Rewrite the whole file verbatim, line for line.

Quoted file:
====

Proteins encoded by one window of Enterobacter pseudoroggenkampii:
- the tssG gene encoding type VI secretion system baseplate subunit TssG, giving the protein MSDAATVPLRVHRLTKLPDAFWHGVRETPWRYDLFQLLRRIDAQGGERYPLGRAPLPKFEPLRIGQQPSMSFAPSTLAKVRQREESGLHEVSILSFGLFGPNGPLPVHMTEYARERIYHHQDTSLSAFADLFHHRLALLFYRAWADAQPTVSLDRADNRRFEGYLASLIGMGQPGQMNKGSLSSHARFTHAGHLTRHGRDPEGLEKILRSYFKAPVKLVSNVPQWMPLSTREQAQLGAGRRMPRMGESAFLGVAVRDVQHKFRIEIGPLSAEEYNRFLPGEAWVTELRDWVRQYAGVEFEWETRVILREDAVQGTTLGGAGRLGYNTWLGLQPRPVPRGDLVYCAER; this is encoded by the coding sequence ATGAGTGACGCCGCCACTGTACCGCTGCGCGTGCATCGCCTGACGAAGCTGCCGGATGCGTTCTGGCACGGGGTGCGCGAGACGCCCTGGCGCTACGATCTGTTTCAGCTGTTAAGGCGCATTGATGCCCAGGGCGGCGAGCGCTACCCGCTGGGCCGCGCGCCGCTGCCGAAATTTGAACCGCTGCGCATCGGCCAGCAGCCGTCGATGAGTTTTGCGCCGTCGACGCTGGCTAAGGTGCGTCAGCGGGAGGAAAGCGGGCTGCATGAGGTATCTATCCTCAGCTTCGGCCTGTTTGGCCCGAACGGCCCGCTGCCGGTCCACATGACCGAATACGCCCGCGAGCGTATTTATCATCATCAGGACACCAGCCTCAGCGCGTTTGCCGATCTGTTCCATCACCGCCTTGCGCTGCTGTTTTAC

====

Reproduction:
Proteins encoded by one window of Enterobacter pseudoroggenkampii:
- the tssG gene encoding type VI secretion system baseplate subunit TssG, giving the protein MSDAATVPLRVHRLTKLPDAFWHGVRETPWRYDLFQLLRRIDAQGGERYPLGRAPLPKFEPLRIGQQPSMSFAPSTLAKVRQREESGLHEVSILSFGLFGPNGPLPVHMTEYARERIYHHQDTSLSAFADLFHHRLALLFYRAWADAQPTVSLDRADNRRFEGYLASLIGMGQPGQMNKGSLSSHARFTHAGHLTRHGRDPEGLEKILRSYFKAPVKLVSNVPQWMPLSTREQAQLGAGRRMPRMGESAFLGVAVRDVQHKFRIEIGPLSAEEYNRFLPGEAWVTELRDWVRQYAGVEFEWETRVILREDAVQGTTLGGAGRLGYNTWLGLQPRPVPRGDLVYCAER; this is encoded by the coding sequence ATGAGTGACGCCGCCACTGTACCGCTGCGCGTGCATCGCCTGACGAAGCTGCCGGATGCGTTCTGGCACGGGGTGCGCGAGACGCCCTGGCGCTACGATCTGTTTCAGCTGTTAAGGCGCATTGATGCCCAGGGCGGCGAGCGCTACCCGCTGGGCCGCGCGCCGCTGCCGAAATTTGAACCGCTGCGCATCGGCCAGCAGCCGTCGATGAGTTTTGCGCCGTCGACGCTGGCTAAGGTGCGTCAGCGGGAGGAAAGCGGGCTGCATGAGGTATCTATCCTCAGCTTCGGCCTGTTTGGCCCGAACGGCCCGCTGCCGGTCCACATGACCGAATACGCCCGCGAGCGTATTTATCATCATCAGGACACCAGCCTCAGCGCGTTTGCCGATCTGTTCCATCACCGCCTTGCGCTGCTGTTTTAC